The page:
Date
2022
Data type
Scientific article
Geographic location
Bonaire

Status of the Red-billed Tropicbird (Phaethon aethereus) on and around the islands of Aruba, Curaçao, and Bonaire

Abstract

Red-billed Tropicbirds have historically been considered rare visitors to the waters around the islands of Aruba, Curaçao, and Bonaire in the southern Caribbean. However, in recent years there has been an increase in documented records. We summarize all known Red-billed Tropicbird records for the region and review broader regional population and movement data to place this increase in records in context. We recommend continued careful documentation of Red-billed Tropicbird records on and around the islands of Aruba, Curaçao, and Bonaire and the implementation of a standardized monitoring pro-gram across the Caribbean range for the species to better understand the species' population status, trends, and breeding and at-sea distribution

Date
2022
Data type
Scientific article
Theme
Research and monitoring
Geographic location
Aruba
Bonaire
Curacao

Dutch cinema hit “The New Wilderness” gets a Caribbean sequel with WOW!

The unique natural world of the Caribbean part of the Kingdom plays the leading role in a special cinema film entitled WOW!. This was announced during the SMILE event at the University of Sint Maarten at a press conference by 360º of Innovation from Aruba and M&N Media Group from the Netherlands. The production of the film about Aruba, Bonaire, Curaçao, Saba, Sint Eustatius and Sint Maarten has begun and the film will launch in cinemas in 2025 both in the Netherlands and on the islands.

from left to right you see Wyb Meijer from SHTA, Melanie Meijer zu Schlochtern from the Nature Foundation Sint Maarten, Ignas van Schaick from EMS films from the Netherlands, Bianca Peters from 360º of Innovation of Aruba, Elton Arends of 360º of Innovation of Aruba and Tadzio Bervoets of DCNA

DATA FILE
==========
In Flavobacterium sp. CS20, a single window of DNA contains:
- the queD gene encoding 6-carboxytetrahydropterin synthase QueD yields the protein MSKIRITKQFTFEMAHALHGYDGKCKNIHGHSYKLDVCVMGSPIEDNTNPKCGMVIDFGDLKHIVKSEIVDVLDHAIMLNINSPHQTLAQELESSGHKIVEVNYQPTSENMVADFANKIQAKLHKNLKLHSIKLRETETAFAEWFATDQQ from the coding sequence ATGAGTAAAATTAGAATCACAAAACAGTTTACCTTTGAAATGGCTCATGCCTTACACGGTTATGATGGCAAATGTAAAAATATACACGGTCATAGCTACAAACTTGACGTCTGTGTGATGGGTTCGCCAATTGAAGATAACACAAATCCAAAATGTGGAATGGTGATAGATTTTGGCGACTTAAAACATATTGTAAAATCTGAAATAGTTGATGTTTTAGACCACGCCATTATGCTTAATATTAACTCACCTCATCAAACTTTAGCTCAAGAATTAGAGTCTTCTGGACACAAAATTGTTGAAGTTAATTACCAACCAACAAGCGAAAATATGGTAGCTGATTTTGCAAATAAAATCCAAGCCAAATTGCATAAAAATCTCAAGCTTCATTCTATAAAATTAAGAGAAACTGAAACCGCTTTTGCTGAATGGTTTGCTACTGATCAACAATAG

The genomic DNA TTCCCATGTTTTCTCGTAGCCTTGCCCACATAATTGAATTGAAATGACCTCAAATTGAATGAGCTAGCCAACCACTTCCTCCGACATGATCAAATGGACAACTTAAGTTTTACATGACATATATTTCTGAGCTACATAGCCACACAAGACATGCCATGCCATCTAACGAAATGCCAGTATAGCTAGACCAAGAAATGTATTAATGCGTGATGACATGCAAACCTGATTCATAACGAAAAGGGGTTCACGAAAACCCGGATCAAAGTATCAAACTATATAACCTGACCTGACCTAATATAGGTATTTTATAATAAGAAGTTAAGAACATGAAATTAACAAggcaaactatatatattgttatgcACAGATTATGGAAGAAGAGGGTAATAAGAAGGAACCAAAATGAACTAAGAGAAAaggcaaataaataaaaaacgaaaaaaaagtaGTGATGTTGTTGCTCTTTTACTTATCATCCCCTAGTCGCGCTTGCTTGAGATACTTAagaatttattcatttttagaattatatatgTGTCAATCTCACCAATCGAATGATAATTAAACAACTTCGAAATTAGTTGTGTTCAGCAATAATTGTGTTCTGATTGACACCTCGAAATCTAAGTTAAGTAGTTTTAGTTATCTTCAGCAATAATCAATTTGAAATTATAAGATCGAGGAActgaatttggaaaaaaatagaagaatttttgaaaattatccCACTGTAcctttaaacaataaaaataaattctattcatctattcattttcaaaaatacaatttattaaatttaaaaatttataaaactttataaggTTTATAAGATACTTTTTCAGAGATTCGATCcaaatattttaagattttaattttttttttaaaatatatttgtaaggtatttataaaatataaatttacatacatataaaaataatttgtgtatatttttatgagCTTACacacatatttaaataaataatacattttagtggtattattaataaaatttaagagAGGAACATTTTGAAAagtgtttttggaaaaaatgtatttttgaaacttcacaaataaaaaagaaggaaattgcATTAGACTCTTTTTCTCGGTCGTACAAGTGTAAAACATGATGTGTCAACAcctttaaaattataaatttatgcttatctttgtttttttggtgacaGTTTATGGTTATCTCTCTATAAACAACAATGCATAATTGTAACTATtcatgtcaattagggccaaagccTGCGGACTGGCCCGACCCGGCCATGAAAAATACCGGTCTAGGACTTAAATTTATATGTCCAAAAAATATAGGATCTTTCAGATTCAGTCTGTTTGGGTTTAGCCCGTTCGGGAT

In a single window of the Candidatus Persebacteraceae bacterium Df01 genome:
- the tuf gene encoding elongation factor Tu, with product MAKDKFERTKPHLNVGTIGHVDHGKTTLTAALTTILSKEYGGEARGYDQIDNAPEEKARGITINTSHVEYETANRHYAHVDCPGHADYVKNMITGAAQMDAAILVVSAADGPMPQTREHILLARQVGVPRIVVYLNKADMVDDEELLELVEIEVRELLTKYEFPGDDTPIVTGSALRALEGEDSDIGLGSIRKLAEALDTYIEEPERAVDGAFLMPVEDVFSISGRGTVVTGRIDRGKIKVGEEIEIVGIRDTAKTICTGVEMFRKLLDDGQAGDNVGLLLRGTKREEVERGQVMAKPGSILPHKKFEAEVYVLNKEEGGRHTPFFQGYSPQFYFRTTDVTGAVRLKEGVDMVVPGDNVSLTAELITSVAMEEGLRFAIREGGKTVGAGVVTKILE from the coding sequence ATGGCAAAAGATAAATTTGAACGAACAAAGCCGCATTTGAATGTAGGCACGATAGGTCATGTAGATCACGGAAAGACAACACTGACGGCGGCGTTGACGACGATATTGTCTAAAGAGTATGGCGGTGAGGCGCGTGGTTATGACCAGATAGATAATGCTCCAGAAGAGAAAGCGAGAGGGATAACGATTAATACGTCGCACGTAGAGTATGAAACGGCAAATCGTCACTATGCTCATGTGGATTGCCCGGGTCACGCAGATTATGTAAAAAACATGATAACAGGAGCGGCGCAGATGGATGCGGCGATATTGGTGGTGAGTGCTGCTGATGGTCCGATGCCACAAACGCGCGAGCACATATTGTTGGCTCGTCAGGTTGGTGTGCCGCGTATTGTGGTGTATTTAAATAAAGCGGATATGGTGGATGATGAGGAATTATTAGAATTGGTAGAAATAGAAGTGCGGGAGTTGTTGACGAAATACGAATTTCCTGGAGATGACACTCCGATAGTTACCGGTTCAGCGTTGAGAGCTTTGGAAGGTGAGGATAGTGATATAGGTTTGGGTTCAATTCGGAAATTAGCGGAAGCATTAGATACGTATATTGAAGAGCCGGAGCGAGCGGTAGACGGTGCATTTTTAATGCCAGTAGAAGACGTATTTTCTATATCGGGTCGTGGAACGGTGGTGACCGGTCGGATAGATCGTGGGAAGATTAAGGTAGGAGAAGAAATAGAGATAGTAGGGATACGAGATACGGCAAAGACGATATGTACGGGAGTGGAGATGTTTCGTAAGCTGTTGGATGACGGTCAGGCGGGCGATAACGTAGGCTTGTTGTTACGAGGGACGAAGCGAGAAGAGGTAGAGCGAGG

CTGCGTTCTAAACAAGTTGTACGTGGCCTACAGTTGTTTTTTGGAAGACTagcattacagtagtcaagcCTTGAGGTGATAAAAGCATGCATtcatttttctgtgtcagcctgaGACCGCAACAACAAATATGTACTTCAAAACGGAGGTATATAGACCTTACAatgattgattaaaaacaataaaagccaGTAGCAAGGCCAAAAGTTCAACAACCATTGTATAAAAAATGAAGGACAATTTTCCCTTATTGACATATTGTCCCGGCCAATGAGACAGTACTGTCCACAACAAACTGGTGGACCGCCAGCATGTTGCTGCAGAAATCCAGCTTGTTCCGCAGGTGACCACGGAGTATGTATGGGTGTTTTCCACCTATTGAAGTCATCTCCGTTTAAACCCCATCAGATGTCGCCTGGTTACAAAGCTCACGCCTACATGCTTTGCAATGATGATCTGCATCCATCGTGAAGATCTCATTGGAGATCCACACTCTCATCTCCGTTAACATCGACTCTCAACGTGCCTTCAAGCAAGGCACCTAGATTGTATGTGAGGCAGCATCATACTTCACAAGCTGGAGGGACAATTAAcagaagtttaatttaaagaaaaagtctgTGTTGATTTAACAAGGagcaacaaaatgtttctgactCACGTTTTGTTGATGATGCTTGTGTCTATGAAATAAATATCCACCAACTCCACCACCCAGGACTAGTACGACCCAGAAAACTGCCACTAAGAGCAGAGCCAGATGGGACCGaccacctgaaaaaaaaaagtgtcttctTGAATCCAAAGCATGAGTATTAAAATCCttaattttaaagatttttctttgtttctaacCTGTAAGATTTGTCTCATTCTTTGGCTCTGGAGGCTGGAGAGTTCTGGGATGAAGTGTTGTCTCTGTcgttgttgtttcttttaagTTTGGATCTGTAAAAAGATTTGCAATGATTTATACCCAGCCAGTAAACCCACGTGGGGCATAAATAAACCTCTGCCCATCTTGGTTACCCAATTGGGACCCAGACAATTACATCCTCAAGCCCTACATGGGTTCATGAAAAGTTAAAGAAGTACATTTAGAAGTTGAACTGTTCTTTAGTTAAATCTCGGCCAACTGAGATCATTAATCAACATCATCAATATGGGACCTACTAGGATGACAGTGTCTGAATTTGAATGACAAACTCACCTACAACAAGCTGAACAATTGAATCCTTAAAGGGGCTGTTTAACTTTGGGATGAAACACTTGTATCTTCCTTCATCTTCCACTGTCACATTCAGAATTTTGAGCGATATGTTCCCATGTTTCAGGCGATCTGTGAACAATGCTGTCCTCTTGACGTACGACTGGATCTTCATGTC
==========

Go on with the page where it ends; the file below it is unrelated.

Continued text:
Bianca Peters, co-founder and director of 360º of Innovation, is delighted: “For us, WOW! Is a dream come true. The film will not only portray the beauty, diversity and resilience of nature on the islands in a special way but also the vulnerability and importance of a healthy balance between people and nature. Audiences on both sides of the Atlantic are sure to be amazed and filled with pride. Viewers will not have realized before how special nature is in the Caribbean part of the Kingdom.”

In close collaboration with the Dutch Caribbean Nature Alliance (DCNA), the WOW! production team has started visiting possible film locations. Discussions are also currently taking place with stakeholders to gain a good insight into all the ins and outs of the local nature and the stories and developments on the islands.

“Unfortunately, the islands are often negatively in the news in the Netherlands. With this film, we want to build a bridge based on the connecting power of nature to help improve cooperation between the Netherlands and the islands. Diversity and inclusivity in the film and the production team is an important starting point. After all, we are one Kingdom!”, says Peters.

In addition to the film, the makers are also working on a television series that sheds light on the individual islands from the perspective of the relationship between people and nature. What challenges will there be for the inhabitants of the islands in the coming years in their route to a sustainable relationship with nature? But also which solutions have already been created. Various educational and musical programs are also being developed in which local talents are involved.

“I am extremely proud that we as a distributor are so closely involved in the realization of this special film project. It is obvious that we will use music from the islands as a soundtrack for this,” says Jeffrey de Graaff, co-owner of M&N Media Group.

“It is a great honor to be able to make this film about the six Caribbean islands of the Kingdom. We have already made many worldwide successful films about Dutch nature, such as De Nieuwe Wildernis and De Wilde Stad, but this is the first time that we will be filming on this side of the ocean. Collaboration with local parties is extremely important in this regard. We look forward to visiting all six islands in the upcoming period and exploring what we want to film together with a team of talented makers from diverse backgrounds,” said Ignas van Schaick, EMS FILMS.